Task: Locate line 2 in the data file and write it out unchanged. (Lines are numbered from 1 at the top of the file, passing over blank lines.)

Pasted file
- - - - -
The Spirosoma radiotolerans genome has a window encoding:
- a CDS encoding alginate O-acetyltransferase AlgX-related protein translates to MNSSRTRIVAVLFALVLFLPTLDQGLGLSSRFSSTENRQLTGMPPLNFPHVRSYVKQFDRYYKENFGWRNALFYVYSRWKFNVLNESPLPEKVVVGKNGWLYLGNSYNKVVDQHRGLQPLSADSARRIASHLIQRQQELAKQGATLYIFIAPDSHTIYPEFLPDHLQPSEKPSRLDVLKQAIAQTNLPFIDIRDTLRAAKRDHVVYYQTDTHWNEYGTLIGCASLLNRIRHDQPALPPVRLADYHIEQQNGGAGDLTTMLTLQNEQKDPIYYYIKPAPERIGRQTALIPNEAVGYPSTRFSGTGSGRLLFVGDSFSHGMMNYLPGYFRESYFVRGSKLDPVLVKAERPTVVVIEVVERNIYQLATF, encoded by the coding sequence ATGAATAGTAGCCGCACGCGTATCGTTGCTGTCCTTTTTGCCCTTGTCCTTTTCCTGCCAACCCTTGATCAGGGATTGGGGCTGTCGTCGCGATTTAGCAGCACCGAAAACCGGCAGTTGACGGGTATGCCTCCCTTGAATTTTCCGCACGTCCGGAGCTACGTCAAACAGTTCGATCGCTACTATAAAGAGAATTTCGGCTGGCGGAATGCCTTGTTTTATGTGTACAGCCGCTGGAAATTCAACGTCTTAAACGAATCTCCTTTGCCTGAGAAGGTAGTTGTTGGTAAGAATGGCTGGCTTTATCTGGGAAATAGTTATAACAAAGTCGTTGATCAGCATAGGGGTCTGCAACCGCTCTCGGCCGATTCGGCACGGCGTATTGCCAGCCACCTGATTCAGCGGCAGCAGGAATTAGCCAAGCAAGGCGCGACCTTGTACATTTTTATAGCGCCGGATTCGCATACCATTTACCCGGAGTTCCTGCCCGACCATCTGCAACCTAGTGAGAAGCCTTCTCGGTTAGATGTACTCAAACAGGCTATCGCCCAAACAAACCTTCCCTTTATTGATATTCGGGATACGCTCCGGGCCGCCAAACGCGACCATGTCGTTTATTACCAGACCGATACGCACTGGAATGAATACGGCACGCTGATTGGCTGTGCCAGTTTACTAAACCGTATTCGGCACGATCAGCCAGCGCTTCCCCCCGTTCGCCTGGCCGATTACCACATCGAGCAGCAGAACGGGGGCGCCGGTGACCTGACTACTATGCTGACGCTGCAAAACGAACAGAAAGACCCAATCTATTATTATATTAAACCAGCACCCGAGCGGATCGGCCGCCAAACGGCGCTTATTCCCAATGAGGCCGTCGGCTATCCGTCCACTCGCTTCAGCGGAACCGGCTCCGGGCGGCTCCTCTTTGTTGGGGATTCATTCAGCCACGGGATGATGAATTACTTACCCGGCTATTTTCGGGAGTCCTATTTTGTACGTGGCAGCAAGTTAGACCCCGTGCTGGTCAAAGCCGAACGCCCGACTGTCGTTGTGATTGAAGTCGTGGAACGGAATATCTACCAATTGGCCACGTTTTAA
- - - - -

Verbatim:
- a CDS encoding alginate O-acetyltransferase AlgX-related protein translates to MNSSRTRIVAVLFALVLFLPTLDQGLGLSSRFSSTENRQLTGMPPLNFPHVRSYVKQFDRYYKENFGWRNALFYVYSRWKFNVLNESPLPEKVVVGKNGWLYLGNSYNKVVDQHRGLQPLSADSARRIASHLIQRQQELAKQGATLYIFIAPDSHTIYPEFLPDHLQPSEKPSRLDVLKQAIAQTNLPFIDIRDTLRAAKRDHVVYYQTDTHWNEYGTLIGCASLLNRIRHDQPALPPVRLADYHIEQQNGGAGDLTTMLTLQNEQKDPIYYYIKPAPERIGRQTALIPNEAVGYPSTRFSGTGSGRLLFVGDSFSHGMMNYLPGYFRESYFVRGSKLDPVLVKAERPTVVVIEVVERNIYQLATF, encoded by the coding sequence ATGAATAGTAGCCGCACGCGTATCGTTGCTGTCCTTTTTGCCCTTGTCCTTTTCCTGCCAACCCTTGATCAGGGATTGGGGCTGTCGTCGCGATTTAGCAGCACCGAAAACCGGCAGTTGACGGGTATGCCTCCCTTGAATTTTCCGCACGTCCGGAGCTACGTCAAACAGTTCGATCGCTACTATAAAGAGAATTTCGGCTGGCGGAATGCCTTGTTTTATGTGTACAGCCGCTGGAAATTCAACGTCTTAAACGAATCTCCTTTGCCTGAGAAGGTAGTTGTTGGTAAGAATGGCTGGCTTTATCTGGGAAATAGTTATAACAAAGTCGTTGATCAGCATAGGGGTCTGCAACCGCTCTCGGCCGATTCGGCACGGCGTATTGCCAGCCACCTGATTCAGCGGCAGCAGGAATTAGCCAAGCAAGGCGCGACCTTGTACATTTTTATAGCGCCGGATTCGCATACCATTTACCCGGAGTTCCTGCCCGACCATCTGCAACCTAGTGAGAAGCCTTCTCGGTTAGATGTACTCAAACAGGCTATCGCCCAAACAAACCTTCCCTTTATTGATATTCGGGATACGCTCCGGGCCGCCAAACGCGACCATGTCGTTTATTACCAGACCGATACGCACTGGAATGAATACGGCACGCTGATTGGCTGTGCCAGTTTACTAAACCGTATTCGGCACGATCAGCCAGCGCTTCCCCCCGTTCGCCTGGCCGATTACCACATCGAGCAGCAGAACGGGGGCGCCGGTGACCTGACTACTATGCTGACGCTGCAAAACGAACAGAAAGACCCAATCTATTATTATATTAAACCAGCACCCGAGCGGATCGGCCGCCAAACGGCGCTTATTCCCAATGAGGCCGTCGGCTATCCGTCCACTCGCTTCAGCGGAACCGGCTCCGGGCGGCTCCTCTTTGTTGGGGATTCATTCAGCCACGGGATGATGAATTACTTACCCGGCTATTTTCGGGAGTCCTATTTTGTACGTGGCAGCAAGTTAGACCCCGTGCTGGTCAAAGCCGAACGCCCGACTGTCGTTGTGATTGAAGTCGTGGAACGGAATATCTACCAATTGGCCACGTTTTAA